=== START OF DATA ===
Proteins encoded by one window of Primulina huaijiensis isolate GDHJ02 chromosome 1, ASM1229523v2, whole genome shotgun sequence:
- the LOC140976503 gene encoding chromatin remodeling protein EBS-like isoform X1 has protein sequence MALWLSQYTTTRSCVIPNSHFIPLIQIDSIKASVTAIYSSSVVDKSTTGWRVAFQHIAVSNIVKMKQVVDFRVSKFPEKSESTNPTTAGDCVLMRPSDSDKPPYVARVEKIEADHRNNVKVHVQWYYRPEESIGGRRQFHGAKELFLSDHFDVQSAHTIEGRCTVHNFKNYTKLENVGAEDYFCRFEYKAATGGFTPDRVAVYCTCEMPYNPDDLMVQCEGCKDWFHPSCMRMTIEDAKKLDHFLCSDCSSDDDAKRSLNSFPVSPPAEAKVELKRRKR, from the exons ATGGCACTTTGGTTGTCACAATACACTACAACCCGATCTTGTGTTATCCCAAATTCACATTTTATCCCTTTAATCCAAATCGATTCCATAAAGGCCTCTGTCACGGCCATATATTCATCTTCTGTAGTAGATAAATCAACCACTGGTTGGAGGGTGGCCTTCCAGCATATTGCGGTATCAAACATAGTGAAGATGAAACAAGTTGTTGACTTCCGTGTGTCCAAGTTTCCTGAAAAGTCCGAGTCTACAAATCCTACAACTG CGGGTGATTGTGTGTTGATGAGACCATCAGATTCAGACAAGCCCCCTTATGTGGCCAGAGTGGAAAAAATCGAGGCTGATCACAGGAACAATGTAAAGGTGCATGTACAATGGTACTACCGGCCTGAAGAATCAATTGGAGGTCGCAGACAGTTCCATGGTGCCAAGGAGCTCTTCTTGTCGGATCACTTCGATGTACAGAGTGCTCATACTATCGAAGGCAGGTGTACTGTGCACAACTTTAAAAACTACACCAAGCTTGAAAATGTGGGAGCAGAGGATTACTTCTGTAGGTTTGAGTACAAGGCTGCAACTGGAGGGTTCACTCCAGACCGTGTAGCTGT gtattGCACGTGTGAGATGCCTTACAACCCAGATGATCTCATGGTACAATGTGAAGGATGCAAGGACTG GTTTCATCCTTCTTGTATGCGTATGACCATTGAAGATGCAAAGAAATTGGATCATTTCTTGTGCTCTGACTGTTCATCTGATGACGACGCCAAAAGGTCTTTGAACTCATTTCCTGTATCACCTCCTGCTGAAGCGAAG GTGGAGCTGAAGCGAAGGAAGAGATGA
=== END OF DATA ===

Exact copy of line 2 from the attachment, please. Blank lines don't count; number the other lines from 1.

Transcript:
- the LOC140976503 gene encoding chromatin remodeling protein EBS-like isoform X1 has protein sequence MALWLSQYTTTRSCVIPNSHFIPLIQIDSIKASVTAIYSSSVVDKSTTGWRVAFQHIAVSNIVKMKQVVDFRVSKFPEKSESTNPTTAGDCVLMRPSDSDKPPYVARVEKIEADHRNNVKVHVQWYYRPEESIGGRRQFHGAKELFLSDHFDVQSAHTIEGRCTVHNFKNYTKLENVGAEDYFCRFEYKAATGGFTPDRVAVYCTCEMPYNPDDLMVQCEGCKDWFHPSCMRMTIEDAKKLDHFLCSDCSSDDDAKRSLNSFPVSPPAEAKVELKRRKR, from the exons ATGGCACTTTGGTTGTCACAATACACTACAACCCGATCTTGTGTTATCCCAAATTCACATTTTATCCCTTTAATCCAAATCGATTCCATAAAGGCCTCTGTCACGGCCATATATTCATCTTCTGTAGTAGATAAATCAACCACTGGTTGGAGGGTGGCCTTCCAGCATATTGCGGTATCAAACATAGTGAAGATGAAACAAGTTGTTGACTTCCGTGTGTCCAAGTTTCCTGAAAAGTCCGAGTCTACAAATCCTACAACTG CGGGTGATTGTGTGTTGATGAGACCATCAGATTCAGACAAGCCCCCTTATGTGGCCAGAGTGGAAAAAATCGAGGCTGATCACAGGAACAATGTAAAGGTGCATGTACAATGGTACTACCGGCCTGAAGAATCAATTGGAGGTCGCAGACAGTTCCATGGTGCCAAGGAGCTCTTCTTGTCGGATCACTTCGATGTACAGAGTGCTCATACTATCGAAGGCAGGTGTACTGTGCACAACTTTAAAAACTACACCAAGCTTGAAAATGTGGGAGCAGAGGATTACTTCTGTAGGTTTGAGTACAAGGCTGCAACTGGAGGGTTCACTCCAGACCGTGTAGCTGT gtattGCACGTGTGAGATGCCTTACAACCCAGATGATCTCATGGTACAATGTGAAGGATGCAAGGACTG GTTTCATCCTTCTTGTATGCGTATGACCATTGAAGATGCAAAGAAATTGGATCATTTCTTGTGCTCTGACTGTTCATCTGATGACGACGCCAAAAGGTCTTTGAACTCATTTCCTGTATCACCTCCTGCTGAAGCGAAG GTGGAGCTGAAGCGAAGGAAGAGATGA